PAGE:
There was not enough interest to generate the one presentation a month they had been putting on. (Most places do 2-3 presentations per meeting and have a wait list for presenters.) This in a city that claims to be a tech/science hub. But, it seems nobody thought it was a good idea to follow the normal formula with 2-3 short, fun, off-beat presentations, some of which may involve adult language (which is to say, what a good Nerd Nite is about), in a venue designed around interaction and conversation. So they were left with… a monthly hour-long lecture about a random topic with no opportunity for fun socializing at all.

I can see why nobody’s interested. I’m not interested in either.

The Nerd Nite a couple of hours north, kept doing virtual events during the pandemic which they’ve kept up as they seek a new venue. I was able to go in person once before everything shut down. They had sufficient interest. They ran the normal schedule of 2-3 short talks with social time in between. That in a supposedly “smaller” and less “nerdy” city where you would think there would be less critical mass. But maybe the difference is they are fine with putting on a fun event for random strangers who want to use it as an opportunity to socialize with people they might not otherwise meet and don’t demand so much “seriousness” in a meetup event.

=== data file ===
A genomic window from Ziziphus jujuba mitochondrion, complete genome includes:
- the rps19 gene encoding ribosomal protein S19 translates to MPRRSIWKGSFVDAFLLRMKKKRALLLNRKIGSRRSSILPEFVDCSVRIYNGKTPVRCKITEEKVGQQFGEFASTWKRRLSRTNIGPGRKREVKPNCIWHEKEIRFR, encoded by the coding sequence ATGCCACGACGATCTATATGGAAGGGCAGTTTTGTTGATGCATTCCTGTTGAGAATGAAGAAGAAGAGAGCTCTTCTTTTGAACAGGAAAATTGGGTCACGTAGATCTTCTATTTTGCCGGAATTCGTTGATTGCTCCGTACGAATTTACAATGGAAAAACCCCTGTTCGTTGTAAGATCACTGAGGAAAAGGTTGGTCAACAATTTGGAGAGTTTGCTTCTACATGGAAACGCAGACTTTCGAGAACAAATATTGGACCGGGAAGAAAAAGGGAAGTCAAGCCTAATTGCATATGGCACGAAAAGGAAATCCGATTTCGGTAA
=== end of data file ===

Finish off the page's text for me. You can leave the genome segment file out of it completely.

[I should mention that one of my favorite occasional presenters at Nerd Nite LA is Trevor Valle. He’s better when there’s a crowd laughing and drinking along but here he is on Zoom: https://www.youtube.com/watch?v=gf3T7-D6FCQ&t=13411s]

Maybe it’s another reason I’m feeling bad about my photography. I took two photo seminars in Vancouver during my first year in Seattle. (I’ve found nothing like them in Seattle.) Unlike Seattle classes and “community activities” there was lots of discussion. I met two people I’m still in touch with. One is now living in Mexico. The other is home in Germany. I hope I’ll be able to see them again at some point.

Stand in the middle of the street in some cities with a camera on a tripod, a bunch of filters, a remote release, etc. and… people talk to you. They ask what you’re doing. You can stand there with a camera for an hour and have a hundred different interactions. I mean, most places are not New York (which has a rep for being unfriendly that completely misses the reality) where you’ll end up in multiple long distracting conversations with people who will ask what you’re doing, tell you you’re doing it wrong, and then argue about it. But it’s something.

In Seattle people won’t even say something when their dog wraps himself around your tripod. They disentangle and move on.

That conversation doesn’t replace many of the joys of old-school photographic chemistry that I miss, but at least there’s something to talk about! Maybe it’s not really the same hobby I once enjoyed a lot more, but at least it’s an opportunity to exchange ideas, however fleeting. It exposes me to energy. There is contact. It makes for a thousand encounters, most of which will lead nowhere, but where one will occasionally spark some mutual connection.